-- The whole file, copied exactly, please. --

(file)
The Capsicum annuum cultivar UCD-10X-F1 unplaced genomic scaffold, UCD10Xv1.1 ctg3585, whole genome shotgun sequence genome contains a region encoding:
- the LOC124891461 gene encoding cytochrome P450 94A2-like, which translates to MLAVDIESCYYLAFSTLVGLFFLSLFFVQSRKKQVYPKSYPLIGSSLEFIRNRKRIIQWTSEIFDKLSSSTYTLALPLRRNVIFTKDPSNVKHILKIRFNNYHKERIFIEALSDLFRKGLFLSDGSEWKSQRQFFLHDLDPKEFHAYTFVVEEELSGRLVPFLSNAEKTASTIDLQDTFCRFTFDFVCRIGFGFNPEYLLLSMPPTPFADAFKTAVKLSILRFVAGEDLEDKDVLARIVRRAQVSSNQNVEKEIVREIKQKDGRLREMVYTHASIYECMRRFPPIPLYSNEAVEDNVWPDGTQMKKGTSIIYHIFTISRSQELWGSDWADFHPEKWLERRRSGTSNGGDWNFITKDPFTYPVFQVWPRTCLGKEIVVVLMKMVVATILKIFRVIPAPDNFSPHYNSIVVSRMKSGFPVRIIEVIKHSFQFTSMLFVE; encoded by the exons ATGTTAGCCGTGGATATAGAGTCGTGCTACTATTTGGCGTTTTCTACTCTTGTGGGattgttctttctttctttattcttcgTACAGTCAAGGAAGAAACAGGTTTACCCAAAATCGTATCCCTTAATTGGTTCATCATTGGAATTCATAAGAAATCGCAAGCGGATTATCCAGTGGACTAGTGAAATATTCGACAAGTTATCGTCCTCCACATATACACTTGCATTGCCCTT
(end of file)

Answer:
The Capsicum annuum cultivar UCD-10X-F1 unplaced genomic scaffold, UCD10Xv1.1 ctg3585, whole genome shotgun sequence genome contains a region encoding:
- the LOC124891461 gene encoding cytochrome P450 94A2-like, which translates to MLAVDIESCYYLAFSTLVGLFFLSLFFVQSRKKQVYPKSYPLIGSSLEFIRNRKRIIQWTSEIFDKLSSSTYTLALPLRRNVIFTKDPSNVKHILKIRFNNYHKERIFIEALSDLFRKGLFLSDGSEWKSQRQFFLHDLDPKEFHAYTFVVEEELSGRLVPFLSNAEKTASTIDLQDTFCRFTFDFVCRIGFGFNPEYLLLSMPPTPFADAFKTAVKLSILRFVAGEDLEDKDVLARIVRRAQVSSNQNVEKEIVREIKQKDGRLREMVYTHASIYECMRRFPPIPLYSNEAVEDNVWPDGTQMKKGTSIIYHIFTISRSQELWGSDWADFHPEKWLERRRSGTSNGGDWNFITKDPFTYPVFQVWPRTCLGKEIVVVLMKMVVATILKIFRVIPAPDNFSPHYNSIVVSRMKSGFPVRIIEVIKHSFQFTSMLFVE; encoded by the exons ATGTTAGCCGTGGATATAGAGTCGTGCTACTATTTGGCGTTTTCTACTCTTGTGGGattgttctttctttctttattcttcgTACAGTCAAGGAAGAAACAGGTTTACCCAAAATCGTATCCCTTAATTGGTTCATCATTGGAATTCATAAGAAATCGCAAGCGGATTATCCAGTGGACTAGTGAAATATTCGACAAGTTATCGTCCTCCACATATACACTTGCATTGCCCTT